DAMASCUS: Syria’s air force bombarded Qusayr on Sunday (Monday in Manila), two weeks into a Hezbollah-backed assault, as a car bomb in Damascus killed nine members of the security forces.
The regime responded to a Red Cross appeal to let them help civilians trapped in Qusayr by saying they would only be admitted once its forces had defeated rebels there.
At the United Nations, diplomats said Russia blocked a draft Security Council declaration expressing “grave concern” about the situation in the strategic town near the border with Lebanon.
France meanwhile, said that the Geneva peace conference on ending the bloodshed could be delayed.
The car bomb in Damascus added to an estimated 94,000 lives lost in the conflict, which broke out more than two years ago.
The Syrian Observatory for Human Rights said the suicide attack appeared to have been carried out by the jihadist Al-Nusra Front, although there was no confirmation.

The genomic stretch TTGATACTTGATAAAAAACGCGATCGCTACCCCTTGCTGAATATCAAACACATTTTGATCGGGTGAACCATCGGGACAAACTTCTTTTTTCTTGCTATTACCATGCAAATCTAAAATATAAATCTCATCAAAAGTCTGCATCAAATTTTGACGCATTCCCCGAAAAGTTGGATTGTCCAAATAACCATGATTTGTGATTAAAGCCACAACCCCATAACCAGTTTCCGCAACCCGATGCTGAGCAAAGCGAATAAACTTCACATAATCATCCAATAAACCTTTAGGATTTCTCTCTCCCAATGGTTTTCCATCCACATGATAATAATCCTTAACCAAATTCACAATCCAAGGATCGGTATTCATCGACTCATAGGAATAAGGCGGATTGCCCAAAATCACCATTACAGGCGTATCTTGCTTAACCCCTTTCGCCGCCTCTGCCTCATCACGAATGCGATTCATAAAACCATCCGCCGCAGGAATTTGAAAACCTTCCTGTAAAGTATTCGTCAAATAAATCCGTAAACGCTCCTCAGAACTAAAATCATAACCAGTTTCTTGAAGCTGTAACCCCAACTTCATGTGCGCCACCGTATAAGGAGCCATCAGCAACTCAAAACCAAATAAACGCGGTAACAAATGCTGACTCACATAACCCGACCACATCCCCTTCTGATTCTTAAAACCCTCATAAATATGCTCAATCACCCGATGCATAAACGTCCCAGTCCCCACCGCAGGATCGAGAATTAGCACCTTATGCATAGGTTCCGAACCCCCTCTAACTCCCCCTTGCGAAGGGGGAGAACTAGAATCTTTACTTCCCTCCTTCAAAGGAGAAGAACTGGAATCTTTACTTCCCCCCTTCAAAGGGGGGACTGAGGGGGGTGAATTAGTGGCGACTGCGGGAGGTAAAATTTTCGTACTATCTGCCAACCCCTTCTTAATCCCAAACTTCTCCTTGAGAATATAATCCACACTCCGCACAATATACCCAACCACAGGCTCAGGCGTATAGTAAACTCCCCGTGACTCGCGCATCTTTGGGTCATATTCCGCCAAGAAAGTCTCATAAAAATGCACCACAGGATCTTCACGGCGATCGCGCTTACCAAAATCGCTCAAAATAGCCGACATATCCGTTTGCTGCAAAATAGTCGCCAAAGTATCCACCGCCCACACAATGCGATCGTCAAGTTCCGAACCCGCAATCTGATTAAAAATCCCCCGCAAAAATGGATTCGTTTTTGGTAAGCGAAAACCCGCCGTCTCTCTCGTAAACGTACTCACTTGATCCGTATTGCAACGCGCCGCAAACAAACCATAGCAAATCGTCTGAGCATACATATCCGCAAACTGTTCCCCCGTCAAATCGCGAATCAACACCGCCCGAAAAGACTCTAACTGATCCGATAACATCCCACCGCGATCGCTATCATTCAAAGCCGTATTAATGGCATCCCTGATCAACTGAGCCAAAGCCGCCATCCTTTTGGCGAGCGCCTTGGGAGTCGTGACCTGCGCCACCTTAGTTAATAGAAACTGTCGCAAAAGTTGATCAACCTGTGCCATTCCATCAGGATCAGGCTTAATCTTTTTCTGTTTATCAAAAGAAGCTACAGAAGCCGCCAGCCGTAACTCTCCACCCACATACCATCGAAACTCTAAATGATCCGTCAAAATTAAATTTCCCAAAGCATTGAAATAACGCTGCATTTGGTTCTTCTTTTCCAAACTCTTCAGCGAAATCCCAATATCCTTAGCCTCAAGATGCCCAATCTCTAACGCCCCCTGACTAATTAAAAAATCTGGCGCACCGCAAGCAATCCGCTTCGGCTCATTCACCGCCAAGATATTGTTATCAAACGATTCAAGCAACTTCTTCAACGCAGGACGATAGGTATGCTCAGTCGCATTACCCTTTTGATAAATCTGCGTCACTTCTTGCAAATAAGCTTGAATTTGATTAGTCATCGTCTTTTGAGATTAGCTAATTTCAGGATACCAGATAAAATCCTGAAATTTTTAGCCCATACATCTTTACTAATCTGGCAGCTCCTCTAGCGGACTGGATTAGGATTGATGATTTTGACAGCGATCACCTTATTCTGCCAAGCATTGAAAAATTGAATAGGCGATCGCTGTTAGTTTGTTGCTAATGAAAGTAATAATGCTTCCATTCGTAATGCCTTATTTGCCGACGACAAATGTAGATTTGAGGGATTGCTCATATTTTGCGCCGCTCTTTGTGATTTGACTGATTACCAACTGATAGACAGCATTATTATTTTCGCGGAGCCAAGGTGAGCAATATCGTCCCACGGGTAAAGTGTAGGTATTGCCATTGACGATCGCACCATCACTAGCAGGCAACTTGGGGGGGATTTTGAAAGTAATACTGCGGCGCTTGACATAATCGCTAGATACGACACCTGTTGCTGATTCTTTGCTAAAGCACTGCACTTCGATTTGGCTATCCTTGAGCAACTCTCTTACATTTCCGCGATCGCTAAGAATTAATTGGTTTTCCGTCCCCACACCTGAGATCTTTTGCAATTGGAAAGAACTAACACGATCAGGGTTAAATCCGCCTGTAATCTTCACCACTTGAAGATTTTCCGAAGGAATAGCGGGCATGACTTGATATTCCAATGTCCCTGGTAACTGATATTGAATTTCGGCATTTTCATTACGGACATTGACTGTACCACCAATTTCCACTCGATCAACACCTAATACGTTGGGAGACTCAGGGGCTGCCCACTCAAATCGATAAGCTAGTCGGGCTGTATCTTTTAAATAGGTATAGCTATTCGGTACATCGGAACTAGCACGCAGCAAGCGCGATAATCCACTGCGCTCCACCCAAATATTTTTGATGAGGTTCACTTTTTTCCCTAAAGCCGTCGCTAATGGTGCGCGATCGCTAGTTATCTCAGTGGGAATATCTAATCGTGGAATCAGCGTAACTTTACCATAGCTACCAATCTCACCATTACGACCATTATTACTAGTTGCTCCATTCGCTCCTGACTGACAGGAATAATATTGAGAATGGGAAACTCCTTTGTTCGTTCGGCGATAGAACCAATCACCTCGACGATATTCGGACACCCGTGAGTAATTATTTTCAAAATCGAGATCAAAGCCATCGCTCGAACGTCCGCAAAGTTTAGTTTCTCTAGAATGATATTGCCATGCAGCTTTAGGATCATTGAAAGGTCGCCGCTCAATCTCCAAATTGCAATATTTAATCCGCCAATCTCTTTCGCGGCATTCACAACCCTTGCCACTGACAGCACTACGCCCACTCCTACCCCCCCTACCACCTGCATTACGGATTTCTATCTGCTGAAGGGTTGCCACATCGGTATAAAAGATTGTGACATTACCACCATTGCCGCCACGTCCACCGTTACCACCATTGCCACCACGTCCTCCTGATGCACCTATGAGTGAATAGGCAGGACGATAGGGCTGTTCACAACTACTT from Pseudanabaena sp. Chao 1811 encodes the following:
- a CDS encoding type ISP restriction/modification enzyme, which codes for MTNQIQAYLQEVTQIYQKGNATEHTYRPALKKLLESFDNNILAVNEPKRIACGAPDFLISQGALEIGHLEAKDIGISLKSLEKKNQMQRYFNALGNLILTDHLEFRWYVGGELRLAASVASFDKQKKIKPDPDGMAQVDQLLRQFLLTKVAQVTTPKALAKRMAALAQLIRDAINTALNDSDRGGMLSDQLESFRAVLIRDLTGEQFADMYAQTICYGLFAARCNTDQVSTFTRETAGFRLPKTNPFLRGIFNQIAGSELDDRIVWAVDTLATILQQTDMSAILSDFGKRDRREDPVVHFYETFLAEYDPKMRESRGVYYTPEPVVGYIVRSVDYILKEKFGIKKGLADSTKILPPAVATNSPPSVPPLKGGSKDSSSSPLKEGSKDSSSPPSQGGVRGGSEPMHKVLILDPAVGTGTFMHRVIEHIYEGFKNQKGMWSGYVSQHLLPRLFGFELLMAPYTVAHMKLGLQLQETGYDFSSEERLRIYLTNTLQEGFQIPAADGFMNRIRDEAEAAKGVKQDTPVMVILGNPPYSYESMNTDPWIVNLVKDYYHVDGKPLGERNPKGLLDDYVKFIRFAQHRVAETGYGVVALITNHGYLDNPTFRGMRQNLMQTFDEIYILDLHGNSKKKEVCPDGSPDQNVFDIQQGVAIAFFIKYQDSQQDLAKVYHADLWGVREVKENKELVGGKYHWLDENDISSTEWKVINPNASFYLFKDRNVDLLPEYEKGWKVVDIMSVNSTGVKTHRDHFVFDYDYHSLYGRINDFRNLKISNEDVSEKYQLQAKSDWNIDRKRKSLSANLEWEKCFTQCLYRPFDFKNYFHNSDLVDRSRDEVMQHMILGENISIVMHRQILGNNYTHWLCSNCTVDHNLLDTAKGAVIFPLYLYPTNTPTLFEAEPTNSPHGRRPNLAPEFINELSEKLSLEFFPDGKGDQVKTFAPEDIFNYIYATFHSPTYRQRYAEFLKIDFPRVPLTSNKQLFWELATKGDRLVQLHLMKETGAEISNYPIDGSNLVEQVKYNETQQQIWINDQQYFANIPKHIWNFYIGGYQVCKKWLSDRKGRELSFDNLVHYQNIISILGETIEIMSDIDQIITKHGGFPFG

“At least nine regime forces were killed in the explosion of a car bomb near a police station in the Jubar neighborhood,” Observatory director Rami Abdel Rahman said
State news agency SANA reported “10 citizens were wounded when a car driven by a terrorist exploded in Jubar,” but gave no information on deaths.
In the central province of Homs, regime warplanes carried out multiple raids Sunday against the northern part of Qusayr and the area between the town and Dabaa, said the Observatory.
A day earlier, international aid groups had called for the evacuation of civilians trapped in the town, where regime forces backed by fighters of the Lebanese Shiite movement Hezbollah launched an all-out offensive on May 19.
But Syria’s Foreign Minister Walid Muallem told UN chief Ban Ki-moon in a telephone call that the Red Cross would not be allowed to enter until the assault is over.
“Syrian authorities will allow the Red Cross in cooperation with the Syrian Red Crescent access to the area immediately after the end of military operations,” SANA quoted him as saying.
The Observatory said the regime has continued to bolster its forces in Qusayr, key to the regime and the rebels alike as it links Damascus to the coast, and is near the Lebanese border, providing a conduit for weapons and fighters.